“Homeland” is back. Not just the Showtime drama, which is returning in October, but the word, with all its totalitarian-lite implications. As if they flipped a collective switch, pundits, politicians and President Obama transformed America overnight into “the Homeland,” a place both pastoral and martial, where fearsome invaders are always heaving at the gate.
And the word has Chris Matthews hopping mad. “I am very uncomfortable with the phrase ‘homeland.’ It strikes me as totalitarian,” he said in a long rant on Hardball earlier this week:
It’s a term used by the neocons, they love it. It suggests something strange to me. Like who else are we defending except America? Why don’t you just say ‘America’? Why doesn’t [Obama] say we defended against attacks against this country? As if we’re facing some existential Armageddon threat from these people. Do you buy the phrase ‘homeland’? I never heard it growing up, never heard it in my adulthood. It’s a new word. Why are we using it? Is there some other place we’re defending? What are we talking about when we say ‘homeland’? What’s it about?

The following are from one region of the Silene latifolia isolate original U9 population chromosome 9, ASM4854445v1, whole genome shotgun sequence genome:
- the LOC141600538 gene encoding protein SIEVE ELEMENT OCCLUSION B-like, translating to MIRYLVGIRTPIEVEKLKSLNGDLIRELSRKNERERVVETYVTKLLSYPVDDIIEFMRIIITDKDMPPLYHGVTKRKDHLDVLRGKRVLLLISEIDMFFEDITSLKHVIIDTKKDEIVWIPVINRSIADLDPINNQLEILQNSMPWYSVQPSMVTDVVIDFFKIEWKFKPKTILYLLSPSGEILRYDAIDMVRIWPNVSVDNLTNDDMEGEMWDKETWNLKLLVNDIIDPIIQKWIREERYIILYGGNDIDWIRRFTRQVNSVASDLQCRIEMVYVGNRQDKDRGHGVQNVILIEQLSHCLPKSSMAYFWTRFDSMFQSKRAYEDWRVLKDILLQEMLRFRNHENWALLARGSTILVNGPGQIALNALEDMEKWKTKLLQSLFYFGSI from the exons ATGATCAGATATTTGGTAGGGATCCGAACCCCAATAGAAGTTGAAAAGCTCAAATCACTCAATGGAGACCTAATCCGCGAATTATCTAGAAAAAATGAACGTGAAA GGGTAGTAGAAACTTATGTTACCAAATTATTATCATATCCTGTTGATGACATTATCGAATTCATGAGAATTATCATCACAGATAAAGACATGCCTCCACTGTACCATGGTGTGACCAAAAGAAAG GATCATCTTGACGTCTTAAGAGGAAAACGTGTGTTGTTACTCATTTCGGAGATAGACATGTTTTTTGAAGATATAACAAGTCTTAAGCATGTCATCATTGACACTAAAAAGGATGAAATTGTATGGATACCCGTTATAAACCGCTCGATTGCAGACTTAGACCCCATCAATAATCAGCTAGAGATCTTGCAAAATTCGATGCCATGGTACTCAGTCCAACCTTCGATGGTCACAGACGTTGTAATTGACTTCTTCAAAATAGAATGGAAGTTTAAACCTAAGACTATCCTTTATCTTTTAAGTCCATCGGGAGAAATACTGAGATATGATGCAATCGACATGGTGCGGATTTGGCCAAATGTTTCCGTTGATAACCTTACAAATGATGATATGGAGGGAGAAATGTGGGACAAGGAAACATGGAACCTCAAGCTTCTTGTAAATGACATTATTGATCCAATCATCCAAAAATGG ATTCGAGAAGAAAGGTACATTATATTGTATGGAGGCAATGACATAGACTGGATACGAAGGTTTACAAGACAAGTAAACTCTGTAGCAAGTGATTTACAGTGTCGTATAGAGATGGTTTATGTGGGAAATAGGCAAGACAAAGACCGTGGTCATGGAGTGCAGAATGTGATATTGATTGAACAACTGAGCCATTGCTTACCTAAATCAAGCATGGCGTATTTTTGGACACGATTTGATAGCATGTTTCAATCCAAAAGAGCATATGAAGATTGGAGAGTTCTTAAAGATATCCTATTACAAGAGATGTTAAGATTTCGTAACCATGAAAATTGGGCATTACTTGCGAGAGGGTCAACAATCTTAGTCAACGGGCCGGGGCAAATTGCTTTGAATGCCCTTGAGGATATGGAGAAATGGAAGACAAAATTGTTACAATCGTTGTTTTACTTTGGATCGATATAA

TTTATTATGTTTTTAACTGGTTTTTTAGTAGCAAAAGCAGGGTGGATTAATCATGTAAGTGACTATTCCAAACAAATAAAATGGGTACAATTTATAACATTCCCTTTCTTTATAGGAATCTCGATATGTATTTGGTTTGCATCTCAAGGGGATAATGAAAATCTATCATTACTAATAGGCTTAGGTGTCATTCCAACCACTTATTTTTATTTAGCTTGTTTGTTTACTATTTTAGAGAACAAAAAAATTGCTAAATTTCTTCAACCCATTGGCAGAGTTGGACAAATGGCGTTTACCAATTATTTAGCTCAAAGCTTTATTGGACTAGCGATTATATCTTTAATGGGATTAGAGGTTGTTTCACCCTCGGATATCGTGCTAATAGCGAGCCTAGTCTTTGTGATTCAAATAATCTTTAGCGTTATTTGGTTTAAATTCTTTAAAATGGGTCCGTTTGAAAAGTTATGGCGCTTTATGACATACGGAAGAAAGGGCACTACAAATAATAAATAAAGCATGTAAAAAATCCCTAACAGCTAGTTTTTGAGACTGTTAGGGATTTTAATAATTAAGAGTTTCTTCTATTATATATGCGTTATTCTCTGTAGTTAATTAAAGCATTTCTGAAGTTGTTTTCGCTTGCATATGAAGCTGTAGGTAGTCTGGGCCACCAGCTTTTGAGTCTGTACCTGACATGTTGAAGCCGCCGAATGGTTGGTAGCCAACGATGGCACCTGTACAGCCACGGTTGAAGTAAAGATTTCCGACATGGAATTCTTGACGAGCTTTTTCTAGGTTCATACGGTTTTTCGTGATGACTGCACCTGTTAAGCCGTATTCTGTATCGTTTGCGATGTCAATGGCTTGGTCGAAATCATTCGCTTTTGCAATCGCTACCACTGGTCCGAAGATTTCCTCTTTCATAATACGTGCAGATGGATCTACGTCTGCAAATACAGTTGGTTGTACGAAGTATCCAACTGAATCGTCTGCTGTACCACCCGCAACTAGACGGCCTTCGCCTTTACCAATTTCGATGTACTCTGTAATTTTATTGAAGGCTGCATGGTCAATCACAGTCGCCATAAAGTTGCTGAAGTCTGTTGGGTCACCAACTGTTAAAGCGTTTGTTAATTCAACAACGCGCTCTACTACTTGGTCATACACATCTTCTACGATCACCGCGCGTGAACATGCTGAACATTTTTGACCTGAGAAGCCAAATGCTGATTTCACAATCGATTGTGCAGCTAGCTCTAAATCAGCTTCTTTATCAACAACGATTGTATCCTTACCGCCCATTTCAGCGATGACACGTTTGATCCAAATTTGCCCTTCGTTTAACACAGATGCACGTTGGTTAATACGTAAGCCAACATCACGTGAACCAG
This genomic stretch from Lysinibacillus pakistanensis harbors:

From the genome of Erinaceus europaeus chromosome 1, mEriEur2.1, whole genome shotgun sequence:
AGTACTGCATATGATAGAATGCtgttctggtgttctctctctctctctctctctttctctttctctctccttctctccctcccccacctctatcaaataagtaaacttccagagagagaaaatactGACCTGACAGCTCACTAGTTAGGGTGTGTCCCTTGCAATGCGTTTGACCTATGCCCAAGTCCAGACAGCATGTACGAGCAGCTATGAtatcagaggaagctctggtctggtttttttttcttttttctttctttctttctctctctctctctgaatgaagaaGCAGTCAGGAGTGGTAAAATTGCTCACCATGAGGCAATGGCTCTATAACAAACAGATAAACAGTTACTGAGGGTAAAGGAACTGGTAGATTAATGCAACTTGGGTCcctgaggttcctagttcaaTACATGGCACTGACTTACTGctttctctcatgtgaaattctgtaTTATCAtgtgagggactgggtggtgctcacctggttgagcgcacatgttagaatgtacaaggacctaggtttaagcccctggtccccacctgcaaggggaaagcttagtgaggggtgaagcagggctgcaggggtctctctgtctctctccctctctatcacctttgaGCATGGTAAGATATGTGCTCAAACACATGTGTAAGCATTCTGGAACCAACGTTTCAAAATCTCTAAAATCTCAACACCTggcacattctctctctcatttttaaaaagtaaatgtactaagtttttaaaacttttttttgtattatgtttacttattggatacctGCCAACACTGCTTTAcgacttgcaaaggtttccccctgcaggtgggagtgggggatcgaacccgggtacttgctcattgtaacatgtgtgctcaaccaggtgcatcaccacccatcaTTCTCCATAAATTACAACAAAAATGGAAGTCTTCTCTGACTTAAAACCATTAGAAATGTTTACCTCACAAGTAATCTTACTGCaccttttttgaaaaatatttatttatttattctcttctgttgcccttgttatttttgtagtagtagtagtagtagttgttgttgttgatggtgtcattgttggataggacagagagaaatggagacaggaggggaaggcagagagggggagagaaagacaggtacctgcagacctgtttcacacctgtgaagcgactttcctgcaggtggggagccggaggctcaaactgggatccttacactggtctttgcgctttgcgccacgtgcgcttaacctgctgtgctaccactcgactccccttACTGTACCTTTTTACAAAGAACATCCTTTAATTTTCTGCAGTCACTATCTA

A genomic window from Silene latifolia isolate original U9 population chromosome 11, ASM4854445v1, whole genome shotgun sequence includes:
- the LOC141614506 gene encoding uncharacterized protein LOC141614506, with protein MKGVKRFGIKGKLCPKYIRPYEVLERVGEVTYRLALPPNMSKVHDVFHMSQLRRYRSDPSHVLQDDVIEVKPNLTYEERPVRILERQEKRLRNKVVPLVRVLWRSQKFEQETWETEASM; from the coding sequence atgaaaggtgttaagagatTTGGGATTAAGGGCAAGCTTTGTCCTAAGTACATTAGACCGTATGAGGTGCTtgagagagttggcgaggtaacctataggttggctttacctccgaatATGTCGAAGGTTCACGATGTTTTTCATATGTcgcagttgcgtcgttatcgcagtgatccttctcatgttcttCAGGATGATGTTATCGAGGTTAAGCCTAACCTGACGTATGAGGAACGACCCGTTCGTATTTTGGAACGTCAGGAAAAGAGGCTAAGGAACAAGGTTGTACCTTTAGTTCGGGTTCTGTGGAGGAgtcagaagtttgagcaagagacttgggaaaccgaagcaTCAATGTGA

Actually, it’s not a new word at all. When used to refer to America (and not the “homelands” of other people, as in “the Palestinian homeland”), “homeland” first hit these shores in 2001 just weeks after 9/11, when George W. Bush formed the Department of Homeland Security. The word became an overnight sensation as media figures—though few real people—robotically substituted it for “America.” In his 2002 book Now, Let Me Tell You What I Really Think, Chris Matthews himself solemnly invoked the term.
But today Matthews is right: “Homeland” gives off an authoritarian vibe. It evokes the Russian Motherland, the German Fatherland and, worse, the Nazi’s “Heimat,” or homeland.
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Matthews can be unintentionally hilarious when he chews on a bone, which he does like no one else in the press. But his emotional overreactions to what seem like mere pet peeves can be a mood ring for the national psyche. Whether it’s a tingling up his leg over the charismatic 2008 Obama (which in all honesty had other people’s limbs tingling, too), or a fury at Republicans clipping the adjective Democratic to the rodent-like DemocRAT, the man is often on to something.